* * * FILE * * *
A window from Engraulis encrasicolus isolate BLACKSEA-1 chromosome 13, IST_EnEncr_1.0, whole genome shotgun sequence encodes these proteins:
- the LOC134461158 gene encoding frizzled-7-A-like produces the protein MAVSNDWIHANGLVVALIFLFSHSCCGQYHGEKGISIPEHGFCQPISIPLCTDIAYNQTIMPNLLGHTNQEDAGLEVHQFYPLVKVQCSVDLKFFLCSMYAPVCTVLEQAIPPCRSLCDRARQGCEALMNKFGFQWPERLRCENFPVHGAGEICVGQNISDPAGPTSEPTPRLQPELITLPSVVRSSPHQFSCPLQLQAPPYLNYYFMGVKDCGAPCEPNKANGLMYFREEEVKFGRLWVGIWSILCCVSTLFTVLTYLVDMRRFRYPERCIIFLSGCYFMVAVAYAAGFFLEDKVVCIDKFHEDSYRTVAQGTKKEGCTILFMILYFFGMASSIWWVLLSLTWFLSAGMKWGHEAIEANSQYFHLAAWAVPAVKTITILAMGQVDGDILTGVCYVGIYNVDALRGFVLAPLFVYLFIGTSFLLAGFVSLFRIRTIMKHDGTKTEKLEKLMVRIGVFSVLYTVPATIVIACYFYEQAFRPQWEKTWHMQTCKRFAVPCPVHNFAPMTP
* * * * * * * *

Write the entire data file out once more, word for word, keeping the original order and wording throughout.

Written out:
A window from Engraulis encrasicolus isolate BLACKSEA-1 chromosome 13, IST_EnEncr_1.0, whole genome shotgun sequence encodes these proteins:
- the LOC134461158 gene encoding frizzled-7-A-like produces the protein MAVSNDWIHANGLVVALIFLFSHSCCGQYHGEKGISIPEHGFCQPISIPLCTDIAYNQTIMPNLLGHTNQEDAGLEVHQFYPLVKVQCSVDLKFFLCSMYAPVCTVLEQAIPPCRSLCDRARQGCEALMNKFGFQWPERLRCENFPVHGAGEICVGQNISDPAGPTSEPTPRLQPELITLPSVVRSSPHQFSCPLQLQAPPYLNYYFMGVKDCGAPCEPNKANGLMYFREEEVKFGRLWVGIWSILCCVSTLFTVLTYLVDMRRFRYPERCIIFLSGCYFMVAVAYAAGFFLEDKVVCIDKFHEDSYRTVAQGTKKEGCTILFMILYFFGMASSIWWVLLSLTWFLSAGMKWGHEAIEANSQYFHLAAWAVPAVKTITILAMGQVDGDILTGVCYVGIYNVDALRGFVLAPLFVYLFIGTSFLLAGFVSLFRIRTIMKHDGTKTEKLEKLMVRIGVFSVLYTVPATIVIACYFYEQAFRPQWEKTWHMQTCKRFAVPCPVHNFAPMTP